This article was originally written January 15, 2007. In light of Brett Favre's retirement from the Green Bay Packers we felt it was appropriate to run again.
Brett, thank you, we'll miss you as much as we cherish you, in an alive, not dead yet way. Deanna, Brittany and Breleigh, thanks for sharing him with us.
This article orginially ran as "Brett Favre An All-time Great: Let Us Not Count The Ways Just Yet."
A couple of springs ago, I was killing time before a Brewer’s spring training game at a casino in Arizona (and of course breaking even). I had beaten up on a particular player during a friendly 3-6 limit hold’em game when that player started making fun of the Packers- he had noticed the belt to chin green and gold “G” on my black t-shirt somehow. He was about that observant in his card playing as well, so I guess I knew where he was going to go with his football chatter. He laid into Brett Favre- what a surprise.
Somehow he thought that would throw me off my game, and as much of a Brett Favre fan as I am, he didn’t know that I have long since gotten over the twenty or so percent of football observers who just don’t have a clue about anything football or even sports related (was I light on that percentage). He told me how vastly over-rated Brett Favre was and how virtually every QB in the NFL was better, including John Kitna, Michael Vick and Jake Plummer (good players no doubt, but come on). At Jake Plummer I just had to laugh at him, tell him how funny a guy he was and let him know that he was about to lose some more money.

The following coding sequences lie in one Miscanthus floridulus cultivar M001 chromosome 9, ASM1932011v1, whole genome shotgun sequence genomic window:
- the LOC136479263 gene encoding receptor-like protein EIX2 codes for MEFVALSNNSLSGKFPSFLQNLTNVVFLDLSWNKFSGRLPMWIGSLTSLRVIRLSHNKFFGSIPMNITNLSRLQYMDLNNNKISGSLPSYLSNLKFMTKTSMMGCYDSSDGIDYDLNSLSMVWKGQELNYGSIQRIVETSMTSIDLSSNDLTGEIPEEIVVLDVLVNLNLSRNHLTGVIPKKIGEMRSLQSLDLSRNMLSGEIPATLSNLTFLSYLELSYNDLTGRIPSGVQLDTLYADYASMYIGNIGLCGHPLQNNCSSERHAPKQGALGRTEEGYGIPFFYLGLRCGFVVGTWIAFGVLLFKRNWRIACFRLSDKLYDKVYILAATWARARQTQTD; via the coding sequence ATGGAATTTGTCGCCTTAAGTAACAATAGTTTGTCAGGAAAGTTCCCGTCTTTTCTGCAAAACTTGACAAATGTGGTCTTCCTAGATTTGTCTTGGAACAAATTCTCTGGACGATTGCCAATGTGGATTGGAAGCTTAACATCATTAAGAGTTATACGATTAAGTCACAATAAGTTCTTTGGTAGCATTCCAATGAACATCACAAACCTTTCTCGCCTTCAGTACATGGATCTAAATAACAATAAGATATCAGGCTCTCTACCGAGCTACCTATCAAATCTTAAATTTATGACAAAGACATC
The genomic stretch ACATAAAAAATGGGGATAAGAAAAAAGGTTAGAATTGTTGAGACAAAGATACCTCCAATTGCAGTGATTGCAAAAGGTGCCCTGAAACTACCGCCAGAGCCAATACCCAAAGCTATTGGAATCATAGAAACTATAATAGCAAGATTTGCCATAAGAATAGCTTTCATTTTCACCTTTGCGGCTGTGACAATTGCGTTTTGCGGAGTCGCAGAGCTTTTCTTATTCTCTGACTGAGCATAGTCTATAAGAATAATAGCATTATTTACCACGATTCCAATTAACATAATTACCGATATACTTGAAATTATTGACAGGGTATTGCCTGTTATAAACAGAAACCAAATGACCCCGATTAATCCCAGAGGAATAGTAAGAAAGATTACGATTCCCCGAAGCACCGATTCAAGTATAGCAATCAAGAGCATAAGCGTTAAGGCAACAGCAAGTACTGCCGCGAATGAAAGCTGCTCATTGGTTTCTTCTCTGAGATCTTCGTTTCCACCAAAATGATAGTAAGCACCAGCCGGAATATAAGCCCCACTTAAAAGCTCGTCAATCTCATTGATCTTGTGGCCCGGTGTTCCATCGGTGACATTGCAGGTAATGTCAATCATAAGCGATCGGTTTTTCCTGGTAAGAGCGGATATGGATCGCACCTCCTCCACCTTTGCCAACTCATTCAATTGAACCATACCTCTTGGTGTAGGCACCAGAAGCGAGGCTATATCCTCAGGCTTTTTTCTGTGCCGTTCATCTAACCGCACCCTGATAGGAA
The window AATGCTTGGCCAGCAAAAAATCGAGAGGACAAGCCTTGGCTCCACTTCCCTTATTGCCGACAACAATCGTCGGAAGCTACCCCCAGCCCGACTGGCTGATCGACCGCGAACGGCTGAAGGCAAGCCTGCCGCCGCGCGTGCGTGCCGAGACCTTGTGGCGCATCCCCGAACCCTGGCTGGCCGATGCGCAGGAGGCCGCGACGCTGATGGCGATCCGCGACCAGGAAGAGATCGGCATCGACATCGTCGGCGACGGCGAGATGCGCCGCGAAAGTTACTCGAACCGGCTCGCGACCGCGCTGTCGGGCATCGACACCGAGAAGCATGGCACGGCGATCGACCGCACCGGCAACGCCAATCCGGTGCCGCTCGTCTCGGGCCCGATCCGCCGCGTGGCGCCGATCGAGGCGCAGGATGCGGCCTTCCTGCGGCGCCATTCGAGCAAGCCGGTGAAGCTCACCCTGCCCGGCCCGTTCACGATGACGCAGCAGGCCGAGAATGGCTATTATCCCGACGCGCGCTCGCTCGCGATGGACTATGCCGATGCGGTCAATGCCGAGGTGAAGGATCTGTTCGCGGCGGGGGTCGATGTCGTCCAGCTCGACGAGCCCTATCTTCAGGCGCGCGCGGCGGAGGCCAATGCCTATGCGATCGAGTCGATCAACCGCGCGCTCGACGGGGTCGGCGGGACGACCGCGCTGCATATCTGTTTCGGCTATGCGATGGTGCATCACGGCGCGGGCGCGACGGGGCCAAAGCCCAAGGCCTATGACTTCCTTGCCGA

I didn’t bother to give that guy many of the thousand or so statistical reasons why Brett Favre is an All-time Great player. I know most of those stats, including the winning percentage, touchdowns, touchdown to interception ratio, completions, yards, etc. etc. etc… You see, statistics don’t make great players that we remember; great players make statistics that we remember. Statistics are like trees, the types of stats let you know that you are in a particular realm of performance, like the type of tree lets you know what kind of forest you are in. All the numbers can let us know is that Favre is somewhere in the forest of greatness.
What I mostly talked to this card competitor about was Brett Favre, the guy. How Favre in so many ways is just somebody who could be your neighbor- the rich one- but your neighbor nonetheless. A guy who you’d be happy to let into your house when he knocked, or heck, even if he just strolled in. I told him about how Favre had, while in the public eye, dealt with some pretty harsh life realities. Favre dealt with work, fame, pressure and most importantly family issues, with a class and nature that was, in an era of T.O.s and Leons, refreshing at least, and admirable to most. His trials and tribulations were not that different from many of ours, other than he was under the watchful eye of millions of people when he dealt with his. No, Favre will never need to do a reality TV show, he’s already done it.